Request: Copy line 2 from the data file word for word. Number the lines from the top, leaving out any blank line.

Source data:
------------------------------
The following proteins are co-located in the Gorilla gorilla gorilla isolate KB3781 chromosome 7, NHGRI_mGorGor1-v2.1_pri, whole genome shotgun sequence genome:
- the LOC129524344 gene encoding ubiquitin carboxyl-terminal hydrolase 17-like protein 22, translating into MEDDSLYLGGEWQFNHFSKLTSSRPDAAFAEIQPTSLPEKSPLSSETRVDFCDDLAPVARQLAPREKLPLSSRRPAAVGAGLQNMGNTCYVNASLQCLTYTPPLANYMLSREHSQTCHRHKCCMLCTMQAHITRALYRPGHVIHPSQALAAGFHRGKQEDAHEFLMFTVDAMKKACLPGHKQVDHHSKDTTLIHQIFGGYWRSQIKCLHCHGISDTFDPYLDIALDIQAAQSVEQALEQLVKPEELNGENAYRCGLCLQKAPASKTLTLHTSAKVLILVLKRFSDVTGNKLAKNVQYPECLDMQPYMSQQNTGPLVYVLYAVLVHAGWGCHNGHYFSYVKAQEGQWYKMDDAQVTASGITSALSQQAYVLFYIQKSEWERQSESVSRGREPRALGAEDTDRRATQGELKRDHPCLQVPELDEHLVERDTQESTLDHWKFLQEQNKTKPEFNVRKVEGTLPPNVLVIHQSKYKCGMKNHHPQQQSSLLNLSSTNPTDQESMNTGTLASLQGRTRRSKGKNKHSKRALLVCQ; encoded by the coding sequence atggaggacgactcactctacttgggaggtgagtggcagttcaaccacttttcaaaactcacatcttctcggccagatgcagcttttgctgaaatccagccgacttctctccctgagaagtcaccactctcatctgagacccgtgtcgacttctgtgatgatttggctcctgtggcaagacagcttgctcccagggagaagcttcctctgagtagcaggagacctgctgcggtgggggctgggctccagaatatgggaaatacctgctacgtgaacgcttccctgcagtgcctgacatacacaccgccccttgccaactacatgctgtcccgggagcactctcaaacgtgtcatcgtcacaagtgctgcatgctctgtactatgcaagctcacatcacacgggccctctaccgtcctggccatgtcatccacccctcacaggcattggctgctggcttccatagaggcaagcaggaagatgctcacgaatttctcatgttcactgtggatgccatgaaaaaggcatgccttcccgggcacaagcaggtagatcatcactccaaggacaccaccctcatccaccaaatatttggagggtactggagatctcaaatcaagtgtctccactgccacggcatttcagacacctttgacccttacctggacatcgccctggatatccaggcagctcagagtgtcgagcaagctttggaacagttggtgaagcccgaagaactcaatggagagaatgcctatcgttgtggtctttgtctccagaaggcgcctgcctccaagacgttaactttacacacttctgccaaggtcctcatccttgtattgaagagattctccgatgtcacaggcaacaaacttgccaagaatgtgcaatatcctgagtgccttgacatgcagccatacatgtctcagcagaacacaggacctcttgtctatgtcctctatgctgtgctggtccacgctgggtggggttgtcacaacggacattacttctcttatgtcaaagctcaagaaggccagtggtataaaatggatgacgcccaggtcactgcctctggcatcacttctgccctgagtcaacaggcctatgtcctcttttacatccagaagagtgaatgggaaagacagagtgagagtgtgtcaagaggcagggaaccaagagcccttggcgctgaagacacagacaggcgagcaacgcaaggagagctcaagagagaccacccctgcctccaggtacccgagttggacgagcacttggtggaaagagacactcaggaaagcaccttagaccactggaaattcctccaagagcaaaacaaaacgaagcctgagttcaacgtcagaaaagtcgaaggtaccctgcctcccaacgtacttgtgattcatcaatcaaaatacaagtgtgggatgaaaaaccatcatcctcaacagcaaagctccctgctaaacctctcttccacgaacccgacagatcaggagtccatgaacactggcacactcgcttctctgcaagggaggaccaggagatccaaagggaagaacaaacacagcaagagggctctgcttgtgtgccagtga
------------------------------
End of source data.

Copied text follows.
- the LOC129524344 gene encoding ubiquitin carboxyl-terminal hydrolase 17-like protein 22, translating into MEDDSLYLGGEWQFNHFSKLTSSRPDAAFAEIQPTSLPEKSPLSSETRVDFCDDLAPVARQLAPREKLPLSSRRPAAVGAGLQNMGNTCYVNASLQCLTYTPPLANYMLSREHSQTCHRHKCCMLCTMQAHITRALYRPGHVIHPSQALAAGFHRGKQEDAHEFLMFTVDAMKKACLPGHKQVDHHSKDTTLIHQIFGGYWRSQIKCLHCHGISDTFDPYLDIALDIQAAQSVEQALEQLVKPEELNGENAYRCGLCLQKAPASKTLTLHTSAKVLILVLKRFSDVTGNKLAKNVQYPECLDMQPYMSQQNTGPLVYVLYAVLVHAGWGCHNGHYFSYVKAQEGQWYKMDDAQVTASGITSALSQQAYVLFYIQKSEWERQSESVSRGREPRALGAEDTDRRATQGELKRDHPCLQVPELDEHLVERDTQESTLDHWKFLQEQNKTKPEFNVRKVEGTLPPNVLVIHQSKYKCGMKNHHPQQQSSLLNLSSTNPTDQESMNTGTLASLQGRTRRSKGKNKHSKRALLVCQ; encoded by the coding sequence atggaggacgactcactctacttgggaggtgagtggcagttcaaccacttttcaaaactcacatcttctcggccagatgcagcttttgctgaaatccagccgacttctctccctgagaagtcaccactctcatctgagacccgtgtcgacttctgtgatgatttggctcctgtggcaagacagcttgctcccagggagaagcttcctctgagtagcaggagacctgctgcggtgggggctgggctccagaatatgggaaatacctgctacgtgaacgcttccctgcagtgcctgacatacacaccgccccttgccaactacatgctgtcccgggagcactctcaaacgtgtcatcgtcacaagtgctgcatgctctgtactatgcaagctcacatcacacgggccctctaccgtcctggccatgtcatccacccctcacaggcattggctgctggcttccatagaggcaagcaggaagatgctcacgaatttctcatgttcactgtggatgccatgaaaaaggcatgccttcccgggcacaagcaggtagatcatcactccaaggacaccaccctcatccaccaaatatttggagggtactggagatctcaaatcaagtgtctccactgccacggcatttcagacacctttgacccttacctggacatcgccctggatatccaggcagctcagagtgtcgagcaagctttggaacagttggtgaagcccgaagaactcaatggagagaatgcctatcgttgtggtctttgtctccagaaggcgcctgcctccaagacgttaactttacacacttctgccaaggtcctcatccttgtattgaagagattctccgatgtcacaggcaacaaacttgccaagaatgtgcaatatcctgagtgccttgacatgcagccatacatgtctcagcagaacacaggacctcttgtctatgtcctctatgctgtgctggtccacgctgggtggggttgtcacaacggacattacttctcttatgtcaaagctcaagaaggccagtggtataaaatggatgacgcccaggtcactgcctctggcatcacttctgccctgagtcaacaggcctatgtcctcttttacatccagaagagtgaatgggaaagacagagtgagagtgtgtcaagaggcagggaaccaagagcccttggcgctgaagacacagacaggcgagcaacgcaaggagagctcaagagagaccacccctgcctccaggtacccgagttggacgagcacttggtggaaagagacactcaggaaagcaccttagaccactggaaattcctccaagagcaaaacaaaacgaagcctgagttcaacgtcagaaaagtcgaaggtaccctgcctcccaacgtacttgtgattcatcaatcaaaatacaagtgtgggatgaaaaaccatcatcctcaacagcaaagctccctgctaaacctctcttccacgaacccgacagatcaggagtccatgaacactggcacactcgcttctctgcaagggaggaccaggagatccaaagggaagaacaaacacagcaagagggctctgcttgtgtgccagtga